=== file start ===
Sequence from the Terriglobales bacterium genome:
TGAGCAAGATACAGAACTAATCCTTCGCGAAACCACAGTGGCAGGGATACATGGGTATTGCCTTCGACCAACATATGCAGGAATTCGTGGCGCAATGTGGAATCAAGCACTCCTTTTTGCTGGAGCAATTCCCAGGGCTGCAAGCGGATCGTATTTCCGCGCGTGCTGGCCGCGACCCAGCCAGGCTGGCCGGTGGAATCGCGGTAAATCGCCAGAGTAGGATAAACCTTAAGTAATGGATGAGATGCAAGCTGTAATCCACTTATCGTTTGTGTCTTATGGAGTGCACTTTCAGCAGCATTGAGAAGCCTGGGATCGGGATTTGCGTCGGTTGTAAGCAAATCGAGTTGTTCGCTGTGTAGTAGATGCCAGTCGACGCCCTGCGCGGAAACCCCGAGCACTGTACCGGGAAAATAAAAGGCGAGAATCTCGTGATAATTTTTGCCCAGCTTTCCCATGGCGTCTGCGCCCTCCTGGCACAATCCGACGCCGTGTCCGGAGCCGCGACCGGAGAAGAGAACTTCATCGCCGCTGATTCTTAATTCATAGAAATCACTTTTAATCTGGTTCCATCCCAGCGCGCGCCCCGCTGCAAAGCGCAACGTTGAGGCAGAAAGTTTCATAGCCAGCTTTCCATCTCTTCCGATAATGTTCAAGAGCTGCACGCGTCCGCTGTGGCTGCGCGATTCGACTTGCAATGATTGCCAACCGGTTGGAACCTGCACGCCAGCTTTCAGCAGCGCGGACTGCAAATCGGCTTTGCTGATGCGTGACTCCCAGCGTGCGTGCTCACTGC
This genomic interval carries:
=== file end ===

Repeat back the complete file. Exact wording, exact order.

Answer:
Sequence from the Terriglobales bacterium genome:
TGAGCAAGATACAGAACTAATCCTTCGCGAAACCACAGTGGCAGGGATACATGGGTATTGCCTTCGACCAACATATGCAGGAATTCGTGGCGCAATGTGGAATCAAGCACTCCTTTTTGCTGGAGCAATTCCCAGGGCTGCAAGCGGATCGTATTTCCGCGCGTGCTGGCCGCGACCCAGCCAGGCTGGCCGGTGGAATCGCGGTAAATCGCCAGAGTAGGATAAACCTTAAGTAATGGATGAGATGCAAGCTGTAATCCACTTATCGTTTGTGTCTTATGGAGTGCACTTTCAGCAGCATTGAGAAGCCTGGGATCGGGATTTGCGTCGGTTGTAAGCAAATCGAGTTGTTCGCTGTGTAGTAGATGCCAGTCGACGCCCTGCGCGGAAACCCCGAGCACTGTACCGGGAAAATAAAAGGCGAGAATCTCGTGATAATTTTTGCCCAGCTTTCCCATGGCGTCTGCGCCCTCCTGGCACAATCCGACGCCGTGTCCGGAGCCGCGACCGGAGAAGAGAACTTCATCGCCGCTGATTCTTAATTCATAGAAATCACTTTTAATCTGGTTCCATCCCAGCGCGCGCCCCGCTGCAAAGCGCAACGTTGAGGCAGAAAGTTTCATAGCCAGCTTTCCATCTCTTCCGATAATGTTCAAGAGCTGCACGCGTCCGCTGTGGCTGCGCGATTCGACTTGCAATGATTGCCAACCGGTTGGAACCTGCACGCCAGCTTTCAGCAGCGCGGACTGCAAATCGGCTTTGCTGATGCGTGACTCCCAGCGTGCGTGCTCACTGC
This genomic interval carries: